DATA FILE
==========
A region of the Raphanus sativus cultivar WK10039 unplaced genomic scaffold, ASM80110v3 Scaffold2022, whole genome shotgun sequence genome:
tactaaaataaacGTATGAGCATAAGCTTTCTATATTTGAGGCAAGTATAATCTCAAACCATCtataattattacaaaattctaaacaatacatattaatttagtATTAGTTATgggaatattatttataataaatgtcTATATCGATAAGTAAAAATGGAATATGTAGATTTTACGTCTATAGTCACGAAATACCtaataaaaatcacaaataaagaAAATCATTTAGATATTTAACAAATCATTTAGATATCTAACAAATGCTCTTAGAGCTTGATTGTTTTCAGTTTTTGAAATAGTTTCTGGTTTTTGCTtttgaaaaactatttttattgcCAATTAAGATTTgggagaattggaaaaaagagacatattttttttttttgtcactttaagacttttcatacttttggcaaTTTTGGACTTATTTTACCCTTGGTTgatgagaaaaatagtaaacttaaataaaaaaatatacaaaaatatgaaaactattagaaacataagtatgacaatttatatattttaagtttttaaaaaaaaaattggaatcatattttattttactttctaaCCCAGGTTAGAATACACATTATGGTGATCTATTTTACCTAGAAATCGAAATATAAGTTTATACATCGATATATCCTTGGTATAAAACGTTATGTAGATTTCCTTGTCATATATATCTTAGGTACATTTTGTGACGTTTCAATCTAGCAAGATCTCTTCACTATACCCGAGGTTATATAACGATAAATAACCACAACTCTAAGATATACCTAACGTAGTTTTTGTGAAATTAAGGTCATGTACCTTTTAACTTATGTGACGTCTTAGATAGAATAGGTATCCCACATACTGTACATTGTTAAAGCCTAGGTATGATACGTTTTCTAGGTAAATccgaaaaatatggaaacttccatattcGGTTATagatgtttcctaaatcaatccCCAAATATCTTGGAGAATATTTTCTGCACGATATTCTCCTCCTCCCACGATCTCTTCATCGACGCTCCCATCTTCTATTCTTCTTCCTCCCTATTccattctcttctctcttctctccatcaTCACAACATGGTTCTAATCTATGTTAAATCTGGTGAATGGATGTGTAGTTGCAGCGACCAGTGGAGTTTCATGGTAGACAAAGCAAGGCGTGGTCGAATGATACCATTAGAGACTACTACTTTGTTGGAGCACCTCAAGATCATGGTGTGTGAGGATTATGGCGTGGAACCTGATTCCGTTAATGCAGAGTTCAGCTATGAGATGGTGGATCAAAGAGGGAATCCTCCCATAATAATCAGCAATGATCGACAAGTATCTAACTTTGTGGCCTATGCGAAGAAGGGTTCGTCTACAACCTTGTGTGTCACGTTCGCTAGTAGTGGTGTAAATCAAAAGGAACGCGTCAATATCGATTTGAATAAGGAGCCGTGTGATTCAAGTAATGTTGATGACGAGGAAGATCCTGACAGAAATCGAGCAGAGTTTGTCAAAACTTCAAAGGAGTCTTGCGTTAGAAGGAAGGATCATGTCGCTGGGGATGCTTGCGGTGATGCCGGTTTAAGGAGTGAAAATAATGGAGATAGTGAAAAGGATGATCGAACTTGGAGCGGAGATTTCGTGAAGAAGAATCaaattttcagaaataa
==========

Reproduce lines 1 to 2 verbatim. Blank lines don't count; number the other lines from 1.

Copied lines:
A region of the Raphanus sativus cultivar WK10039 unplaced genomic scaffold, ASM80110v3 Scaffold2022, whole genome shotgun sequence genome:
tactaaaataaacGTATGAGCATAAGCTTTCTATATTTGAGGCAAGTATAATCTCAAACCATCtataattattacaaaattctaaacaatacatattaatttagtATTAGTTATgggaatattatttataataaatgtcTATATCGATAAGTAAAAATGGAATATGTAGATTTTACGTCTATAGTCACGAAATACCtaataaaaatcacaaataaagaAAATCATTTAGATATTTAACAAATCATTTAGATATCTAACAAATGCTCTTAGAGCTTGATTGTTTTCAGTTTTTGAAATAGTTTCTGGTTTTTGCTtttgaaaaactatttttattgcCAATTAAGATTTgggagaattggaaaaaagagacatattttttttttttgtcactttaagacttttcatacttttggcaaTTTTGGACTTATTTTACCCTTGGTTgatgagaaaaatagtaaacttaaataaaaaaatatacaaaaatatgaaaactattagaaacataagtatgacaatttatatattttaagtttttaaaaaaaaaattggaatcatattttattttactttctaaCCCAGGTTAGAATACACATTATGGTGATCTATTTTACCTAGAAATCGAAATATAAGTTTATACATCGATATATCCTTGGTATAAAACGTTATGTAGATTTCCTTGTCATATATATCTTAGGTACATTTTGTGACGTTTCAATCTAGCAAGATCTCTTCACTATACCCGAGGTTATATAACGATAAATAACCACAACTCTAAGATATACCTAACGTAGTTTTTGTGAAATTAAGGTCATGTACCTTTTAACTTATGTGACGTCTTAGATAGAATAGGTATCCCACATACTGTACATTGTTAAAGCCTAGGTATGATACGTTTTCTAGGTAAATccgaaaaatatggaaacttccatattcGGTTATagatgtttcctaaatcaatccCCAAATATCTTGGAGAATATTTTCTGCACGATATTCTCCTCCTCCCACGATCTCTTCATCGACGCTCCCATCTTCTATTCTTCTTCCTCCCTATTccattctcttctctcttctctccatcaTCACAACATGGTTCTAATCTATGTTAAATCTGGTGAATGGATGTGTAGTTGCAGCGACCAGTGGAGTTTCATGGTAGACAAAGCAAGGCGTGGTCGAATGATACCATTAGAGACTACTACTTTGTTGGAGCACCTCAAGATCATGGTGTGTGAGGATTATGGCGTGGAACCTGATTCCGTTAATGCAGAGTTCAGCTATGAGATGGTGGATCAAAGAGGGAATCCTCCCATAATAATCAGCAATGATCGACAAGTATCTAACTTTGTGGCCTATGCGAAGAAGGGTTCGTCTACAACCTTGTGTGTCACGTTCGCTAGTAGTGGTGTAAATCAAAAGGAACGCGTCAATATCGATTTGAATAAGGAGCCGTGTGATTCAAGTAATGTTGATGACGAGGAAGATCCTGACAGAAATCGAGCAGAGTTTGTCAAAACTTCAAAGGAGTCTTGCGTTAGAAGGAAGGATCATGTCGCTGGGGATGCTTGCGGTGATGCCGGTTTAAGGAGTGAAAATAATGGAGATAGTGAAAAGGATGATCGAACTTGGAGCGGAGATTTCGTGAAGAAGAATCaaattttcagaaataa